could try to move towards something like that… If you have models
accessing User.current then it truly is being used as a global. :confused:

It truly is being used as a global.

The user will then have some permissions methods that may take other
objects or symbols. The method will simply return a boolean telling if the
user is authorized or not. That logic usually is based on the role(s) of
that user or relationship with the passed in object. Having this logic in
the user could be viewed as a responsibility issue- should the user really
be responsible for telling if it is authorized for everything? In general I
do this for most simple cases. Only when it starts to get complex do I move
it out into a Manager-like object.

Yes! This is what I was trying (poorly) to get at.

Responsibility issues might be a large part of why it got factored this
way
to begin with. The global is bad. Really bad, which is why I’m trying
to
figure out something that works better. But I believe it was put in
place
so that a model can be responsible for it’s own authorization. Some of
the
models are used and updated from several different controllers, so any
authorization logic external to the model would have had to be repeated
in
several different locations.

The concern with that might be an over-enthusiastic embrace of DRY.
However
some of the authorization stuff is Really Really Important, so embedding
the
authorization logic in the model itself was seen as a way to ensure it’s
not
forgotten about.

Half of my problem right now is that I’m not even sure what layer to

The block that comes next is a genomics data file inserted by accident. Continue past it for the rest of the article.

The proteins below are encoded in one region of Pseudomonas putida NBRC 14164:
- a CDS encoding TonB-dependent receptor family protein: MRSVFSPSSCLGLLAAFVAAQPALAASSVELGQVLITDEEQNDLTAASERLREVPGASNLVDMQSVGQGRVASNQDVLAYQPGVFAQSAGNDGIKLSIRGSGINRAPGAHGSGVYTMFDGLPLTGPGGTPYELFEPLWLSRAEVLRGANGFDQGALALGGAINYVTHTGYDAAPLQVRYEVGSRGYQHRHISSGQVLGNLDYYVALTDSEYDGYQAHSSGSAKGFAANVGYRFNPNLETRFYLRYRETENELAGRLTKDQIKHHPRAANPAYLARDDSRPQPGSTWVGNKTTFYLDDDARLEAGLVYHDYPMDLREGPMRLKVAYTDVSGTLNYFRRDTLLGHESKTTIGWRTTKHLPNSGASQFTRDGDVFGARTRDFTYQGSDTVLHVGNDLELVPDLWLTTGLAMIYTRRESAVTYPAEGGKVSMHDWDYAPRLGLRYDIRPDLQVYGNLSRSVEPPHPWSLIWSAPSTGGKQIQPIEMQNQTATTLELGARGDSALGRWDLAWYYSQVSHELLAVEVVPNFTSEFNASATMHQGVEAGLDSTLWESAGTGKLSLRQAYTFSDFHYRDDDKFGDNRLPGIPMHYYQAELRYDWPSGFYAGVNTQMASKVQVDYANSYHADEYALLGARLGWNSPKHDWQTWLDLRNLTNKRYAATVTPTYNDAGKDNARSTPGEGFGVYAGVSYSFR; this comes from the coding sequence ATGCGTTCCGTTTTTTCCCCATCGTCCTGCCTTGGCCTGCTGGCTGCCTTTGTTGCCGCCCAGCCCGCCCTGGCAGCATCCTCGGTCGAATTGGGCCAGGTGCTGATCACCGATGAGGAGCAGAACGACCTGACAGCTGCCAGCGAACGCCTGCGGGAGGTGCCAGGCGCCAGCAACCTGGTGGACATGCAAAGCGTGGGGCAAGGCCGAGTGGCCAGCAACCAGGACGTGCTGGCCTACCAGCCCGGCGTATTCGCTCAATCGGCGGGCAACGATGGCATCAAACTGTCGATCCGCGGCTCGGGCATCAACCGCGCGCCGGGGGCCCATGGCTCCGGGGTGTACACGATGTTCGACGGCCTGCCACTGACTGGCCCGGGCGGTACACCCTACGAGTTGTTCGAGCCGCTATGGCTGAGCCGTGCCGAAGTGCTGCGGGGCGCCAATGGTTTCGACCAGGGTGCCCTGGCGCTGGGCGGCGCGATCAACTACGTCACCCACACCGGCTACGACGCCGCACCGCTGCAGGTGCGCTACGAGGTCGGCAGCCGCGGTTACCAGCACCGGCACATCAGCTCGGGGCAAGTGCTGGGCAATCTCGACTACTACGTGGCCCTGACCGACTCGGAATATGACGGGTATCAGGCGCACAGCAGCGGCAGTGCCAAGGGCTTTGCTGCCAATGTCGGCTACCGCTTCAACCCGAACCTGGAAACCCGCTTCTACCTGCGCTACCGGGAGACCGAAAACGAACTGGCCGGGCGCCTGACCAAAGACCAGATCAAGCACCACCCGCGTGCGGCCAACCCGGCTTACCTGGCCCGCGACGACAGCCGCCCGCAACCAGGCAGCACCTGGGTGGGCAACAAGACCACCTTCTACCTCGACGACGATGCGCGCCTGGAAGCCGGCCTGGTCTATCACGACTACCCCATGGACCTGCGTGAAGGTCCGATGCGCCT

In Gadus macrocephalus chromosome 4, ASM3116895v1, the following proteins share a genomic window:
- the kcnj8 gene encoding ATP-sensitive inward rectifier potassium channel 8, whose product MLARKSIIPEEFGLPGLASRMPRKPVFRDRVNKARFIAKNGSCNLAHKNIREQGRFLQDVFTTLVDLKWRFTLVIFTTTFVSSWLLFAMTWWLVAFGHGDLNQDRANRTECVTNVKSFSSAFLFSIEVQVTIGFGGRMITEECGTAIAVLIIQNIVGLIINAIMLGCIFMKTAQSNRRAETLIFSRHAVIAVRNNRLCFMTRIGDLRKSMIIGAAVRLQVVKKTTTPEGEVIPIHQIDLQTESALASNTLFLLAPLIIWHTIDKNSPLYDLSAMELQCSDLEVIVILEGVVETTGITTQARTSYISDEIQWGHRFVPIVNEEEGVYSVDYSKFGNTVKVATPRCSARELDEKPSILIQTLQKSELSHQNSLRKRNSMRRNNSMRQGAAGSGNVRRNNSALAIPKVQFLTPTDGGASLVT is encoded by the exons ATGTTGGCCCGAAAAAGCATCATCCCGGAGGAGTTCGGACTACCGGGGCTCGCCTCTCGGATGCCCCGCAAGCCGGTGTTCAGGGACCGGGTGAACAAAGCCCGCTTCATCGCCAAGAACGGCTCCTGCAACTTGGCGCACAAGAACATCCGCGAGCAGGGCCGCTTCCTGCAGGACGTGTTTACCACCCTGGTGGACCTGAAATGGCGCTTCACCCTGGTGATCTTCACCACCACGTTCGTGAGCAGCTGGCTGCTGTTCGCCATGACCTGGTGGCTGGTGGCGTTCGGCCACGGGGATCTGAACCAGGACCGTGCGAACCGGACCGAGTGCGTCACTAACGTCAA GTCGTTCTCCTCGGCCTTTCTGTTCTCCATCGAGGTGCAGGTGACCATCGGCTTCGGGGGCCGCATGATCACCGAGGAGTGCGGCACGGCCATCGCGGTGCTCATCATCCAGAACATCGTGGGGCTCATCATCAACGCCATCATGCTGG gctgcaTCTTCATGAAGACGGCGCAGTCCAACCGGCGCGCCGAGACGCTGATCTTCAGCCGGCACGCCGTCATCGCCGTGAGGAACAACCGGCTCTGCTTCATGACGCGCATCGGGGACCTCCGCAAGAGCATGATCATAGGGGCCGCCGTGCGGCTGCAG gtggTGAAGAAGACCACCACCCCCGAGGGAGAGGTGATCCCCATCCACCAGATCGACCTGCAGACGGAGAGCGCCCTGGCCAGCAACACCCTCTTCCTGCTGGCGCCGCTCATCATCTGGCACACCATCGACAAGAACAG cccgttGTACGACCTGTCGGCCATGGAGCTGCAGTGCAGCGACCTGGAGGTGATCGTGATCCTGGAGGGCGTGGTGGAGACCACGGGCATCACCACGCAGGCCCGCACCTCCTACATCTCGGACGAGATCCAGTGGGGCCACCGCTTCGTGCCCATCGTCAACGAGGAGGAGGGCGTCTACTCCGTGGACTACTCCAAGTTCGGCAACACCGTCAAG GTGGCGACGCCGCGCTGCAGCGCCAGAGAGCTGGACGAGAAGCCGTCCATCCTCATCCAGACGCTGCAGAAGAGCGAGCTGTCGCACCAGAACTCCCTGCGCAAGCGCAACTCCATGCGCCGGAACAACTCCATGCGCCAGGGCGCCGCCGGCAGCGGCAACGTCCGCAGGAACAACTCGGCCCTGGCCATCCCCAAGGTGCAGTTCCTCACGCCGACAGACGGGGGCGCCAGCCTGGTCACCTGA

put
model specific authentication! If it’s in the controller layer, it’s
repeated logic in every controller that touches the model in question.
If
it’s in the model, the logic is centralized, but now your model needs
not
only to know about Users in general, it needs a specific user. You have
less chance of someone doing Something They Shouldn’t due to a forgotten
check in a controller, but the test setup seems to suffer for it.

One way or the other, the global User.current is going away – soon.
It’s
just a question of what to replace it with, and where.


#13

James B. wrote:

I am not sure that this is really “pollution”. One of the things that
was pointed out to me on the Ruby list when I first began transitioning
to OO was the mantra “ask” don’t “tell”. It seems to me that in an OO
authorization scheme one might properly ask the user instance (model)
whether or not they are permitted to do “something” (controller) rather
than have the “something” test to see if that user is permitted.

Unless I have misunderstood your intent and by your third choice you are
referring to an external role based model while your first choice refers
to putting the actual rules inside the user model. In which case I
agree with you.